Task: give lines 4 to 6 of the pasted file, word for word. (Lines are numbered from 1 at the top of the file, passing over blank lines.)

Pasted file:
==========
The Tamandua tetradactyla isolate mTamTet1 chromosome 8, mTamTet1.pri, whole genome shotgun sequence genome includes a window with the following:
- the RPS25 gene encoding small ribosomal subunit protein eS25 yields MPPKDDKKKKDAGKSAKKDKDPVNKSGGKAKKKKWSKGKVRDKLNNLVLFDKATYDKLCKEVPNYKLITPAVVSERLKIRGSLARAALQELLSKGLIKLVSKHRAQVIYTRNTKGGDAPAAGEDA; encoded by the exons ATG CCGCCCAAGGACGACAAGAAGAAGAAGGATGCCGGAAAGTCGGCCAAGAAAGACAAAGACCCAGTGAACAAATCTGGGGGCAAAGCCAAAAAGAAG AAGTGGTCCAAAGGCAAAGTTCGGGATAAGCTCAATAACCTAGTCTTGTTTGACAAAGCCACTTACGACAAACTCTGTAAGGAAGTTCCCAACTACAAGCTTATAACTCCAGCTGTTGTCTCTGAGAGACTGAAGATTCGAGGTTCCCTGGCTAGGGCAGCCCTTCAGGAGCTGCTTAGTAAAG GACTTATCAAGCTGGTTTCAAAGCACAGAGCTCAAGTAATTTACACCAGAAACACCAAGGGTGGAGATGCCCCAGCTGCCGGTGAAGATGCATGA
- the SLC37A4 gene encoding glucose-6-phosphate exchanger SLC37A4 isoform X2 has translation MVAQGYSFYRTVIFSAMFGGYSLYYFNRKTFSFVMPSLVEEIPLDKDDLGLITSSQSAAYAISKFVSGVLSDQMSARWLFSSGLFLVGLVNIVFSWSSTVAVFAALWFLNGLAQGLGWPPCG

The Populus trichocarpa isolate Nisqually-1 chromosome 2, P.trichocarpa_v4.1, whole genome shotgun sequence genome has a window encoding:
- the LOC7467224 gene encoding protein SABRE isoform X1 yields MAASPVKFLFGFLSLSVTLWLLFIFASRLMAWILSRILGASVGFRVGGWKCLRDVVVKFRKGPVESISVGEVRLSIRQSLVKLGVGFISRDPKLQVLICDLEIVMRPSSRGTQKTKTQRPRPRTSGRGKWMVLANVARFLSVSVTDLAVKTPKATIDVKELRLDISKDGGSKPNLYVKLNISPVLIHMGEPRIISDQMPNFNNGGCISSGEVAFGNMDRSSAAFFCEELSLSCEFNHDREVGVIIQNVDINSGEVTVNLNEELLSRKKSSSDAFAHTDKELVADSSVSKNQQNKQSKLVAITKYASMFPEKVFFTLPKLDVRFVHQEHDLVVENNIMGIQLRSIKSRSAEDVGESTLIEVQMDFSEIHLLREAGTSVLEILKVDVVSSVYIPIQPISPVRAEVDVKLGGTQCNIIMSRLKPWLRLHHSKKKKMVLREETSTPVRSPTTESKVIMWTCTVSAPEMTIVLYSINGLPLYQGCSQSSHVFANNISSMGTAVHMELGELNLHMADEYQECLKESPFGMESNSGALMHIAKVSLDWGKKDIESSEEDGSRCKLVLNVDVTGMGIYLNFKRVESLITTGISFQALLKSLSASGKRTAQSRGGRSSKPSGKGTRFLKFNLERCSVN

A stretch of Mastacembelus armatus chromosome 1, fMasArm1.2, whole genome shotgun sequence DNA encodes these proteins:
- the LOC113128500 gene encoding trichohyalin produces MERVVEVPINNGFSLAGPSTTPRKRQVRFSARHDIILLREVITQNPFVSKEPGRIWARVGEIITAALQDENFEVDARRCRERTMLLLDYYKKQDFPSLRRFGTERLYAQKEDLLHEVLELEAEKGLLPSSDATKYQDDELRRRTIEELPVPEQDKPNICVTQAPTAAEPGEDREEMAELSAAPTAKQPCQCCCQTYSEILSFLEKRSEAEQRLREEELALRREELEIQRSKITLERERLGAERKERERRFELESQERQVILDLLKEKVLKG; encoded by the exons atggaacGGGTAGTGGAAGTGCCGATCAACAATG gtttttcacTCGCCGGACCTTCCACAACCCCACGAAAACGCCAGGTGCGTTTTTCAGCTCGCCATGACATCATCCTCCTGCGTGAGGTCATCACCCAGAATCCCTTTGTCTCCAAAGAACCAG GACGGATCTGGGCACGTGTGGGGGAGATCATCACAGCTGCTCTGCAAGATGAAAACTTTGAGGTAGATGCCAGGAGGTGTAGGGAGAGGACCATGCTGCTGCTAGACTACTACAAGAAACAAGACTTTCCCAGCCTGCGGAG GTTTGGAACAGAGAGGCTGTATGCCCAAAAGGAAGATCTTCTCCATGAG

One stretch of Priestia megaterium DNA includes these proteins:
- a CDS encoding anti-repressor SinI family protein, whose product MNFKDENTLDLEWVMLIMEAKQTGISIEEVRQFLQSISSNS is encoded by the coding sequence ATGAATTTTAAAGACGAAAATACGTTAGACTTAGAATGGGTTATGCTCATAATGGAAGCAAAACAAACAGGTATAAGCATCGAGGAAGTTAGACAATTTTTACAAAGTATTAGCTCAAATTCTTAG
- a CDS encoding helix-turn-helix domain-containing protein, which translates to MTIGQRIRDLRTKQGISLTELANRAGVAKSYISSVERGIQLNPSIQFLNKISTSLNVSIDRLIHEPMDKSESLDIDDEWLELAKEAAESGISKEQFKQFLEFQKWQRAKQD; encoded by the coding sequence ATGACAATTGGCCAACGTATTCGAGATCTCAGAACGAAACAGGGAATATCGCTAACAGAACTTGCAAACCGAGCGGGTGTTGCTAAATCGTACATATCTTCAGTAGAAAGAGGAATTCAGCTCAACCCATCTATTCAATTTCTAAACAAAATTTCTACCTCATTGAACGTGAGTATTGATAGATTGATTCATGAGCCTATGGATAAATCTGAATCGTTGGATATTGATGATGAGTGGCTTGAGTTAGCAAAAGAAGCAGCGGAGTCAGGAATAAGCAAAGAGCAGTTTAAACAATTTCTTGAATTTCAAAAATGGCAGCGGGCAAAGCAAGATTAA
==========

The Populus trichocarpa isolate Nisqually-1 chromosome 2, P.trichocarpa_v4.1, whole genome shotgun sequence genome has a window encoding:
- the LOC7467224 gene encoding protein SABRE isoform X1 yields MAASPVKFLFGFLSLSVTLWLLFIFASRLMAWILSRILGASVGFRVGGWKCLRDVVVKFRKGPVESISVGEVRLSIRQSLVKLGVGFISRDPKLQVLICDLEIVMRPSSRGTQKTKTQRPRPRTSGRGKWMVLANVARFLSVSVTDLAVKTPKATIDVKELRLDISKDGGSKPNLYVKLNISPVLIHMGEPRIISDQMPNFNNGGCISSGEVAFGNMDRSSAAFFCEELSLSCEFNHDREVGVIIQNVDINSGEVTVNLNEELLSRKKSSSDAFAHTDKELVADSSVSKNQQNKQSKLVAITKYASMFPEKVFFTLPKLDVRFVHQEHDLVVENNIMGIQLRSIKSRSAEDVGESTLIEVQMDFSEIHLLREAGTSVLEILKVDVVSSVYIPIQPISPVRAEVDVKLGGTQCNIIMSRLKPWLRLHHSKKKKMVLREETSTPVRSPTTESKVIMWTCTVSAPEMTIVLYSINGLPLYQGCSQSSHVFANNISSMGTAVHMELGELNLHMADEYQECLKESPFGMESNSGALMHIAKVSLDWGKKDIESSEEDGSRCKLVLNVDVTGMGIYLNFKRVESLITTGISFQALLKSLSASGKRTAQSRGGRSSKPSGKGTRFLKFNLERCSVN

A stretch of Mastacembelus armatus chromosome 1, fMasArm1.2, whole genome shotgun sequence DNA encodes these proteins: